‘fang’

 

Prototype for RT Series Nota Type IV ‘Fang’ sports racing car, Nota Engineering, Parramatta (Australia) 1971

Prototype for RT Series Nota Type IV ‘Fang’ sports racing car, Nota Engineering, Parramatta (Australia), 1971

Chris Buckingham (1921-2015), who introduced low-cost motor sport into Australia, built this prototype Nota Type IV which he named the ‘Fang’. Source: Guy Buckingham and Australian Motor Racing, by Margaret Simpson – Museum of Applied Arts & Sciences, Sydney

 

 

 

MEANINGS

 

Australian, colloquial:
– noun: a drive taken at high speed
– verb: to drive a car fast and in an aggressive manner

 

 

ORIGIN

 

This word is said to be from the name of Juan Manuel Fangio (1911-95), Argentinian motor-racing driver who won the world championship in 1951 and then held the title from 1954 until 1957. But this might be a folk etymology, since the g in Fangio is pronounced as a j.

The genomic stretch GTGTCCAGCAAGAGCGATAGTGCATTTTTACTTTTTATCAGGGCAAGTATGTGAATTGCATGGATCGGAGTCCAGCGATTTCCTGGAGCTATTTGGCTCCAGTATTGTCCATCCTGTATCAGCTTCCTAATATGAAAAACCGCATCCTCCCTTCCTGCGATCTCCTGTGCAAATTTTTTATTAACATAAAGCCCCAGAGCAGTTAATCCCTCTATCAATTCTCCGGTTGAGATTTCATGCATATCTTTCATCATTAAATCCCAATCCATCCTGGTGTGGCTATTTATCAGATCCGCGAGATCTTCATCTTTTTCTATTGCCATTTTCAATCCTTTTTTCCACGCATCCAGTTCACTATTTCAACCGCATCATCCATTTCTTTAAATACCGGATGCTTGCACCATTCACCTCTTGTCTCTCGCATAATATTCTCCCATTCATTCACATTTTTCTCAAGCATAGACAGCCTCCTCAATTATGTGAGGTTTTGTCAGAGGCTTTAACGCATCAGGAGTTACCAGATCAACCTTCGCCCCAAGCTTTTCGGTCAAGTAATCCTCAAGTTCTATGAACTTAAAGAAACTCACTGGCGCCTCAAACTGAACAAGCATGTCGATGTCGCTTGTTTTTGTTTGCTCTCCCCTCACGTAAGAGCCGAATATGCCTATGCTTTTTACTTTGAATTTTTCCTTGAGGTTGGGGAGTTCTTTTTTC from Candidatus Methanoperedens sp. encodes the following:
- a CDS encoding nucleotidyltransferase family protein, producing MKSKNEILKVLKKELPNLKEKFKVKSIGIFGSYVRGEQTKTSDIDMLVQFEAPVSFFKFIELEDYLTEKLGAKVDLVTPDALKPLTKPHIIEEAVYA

It is first recorded in works by the Australian playwright Alexander Buzo (1944-2006). The Front Room Boys (1970) contains the following:

If I were one of the back room boys, you wouldn’t see me here before noon. I’d be down by the pool or out for a fang in the Jag. Or I’d be on the deck of a yacht with a bird in the raw¹.

(¹ in the raw: naked)

And, in Rooted (1973), Buzo wrote:

Let’s hop in the B² and fang up to the beach. We could go up the coast and down an ale at the Arms.

(² B: an M.G.B., the ‘B’ model of the M.G. sports car)

 

In The Language of Traffic Policeman, published in American Speech in 1962, Don Dempsey, of San Diego State College, mentioned the following unrelated verb:

Fang. To give a vicious oral reprimand. “They only bumped fenders³, but the drivers were really fanging each other.”

(³ fender: the mudguard or area around the wheel well of a vehicle)

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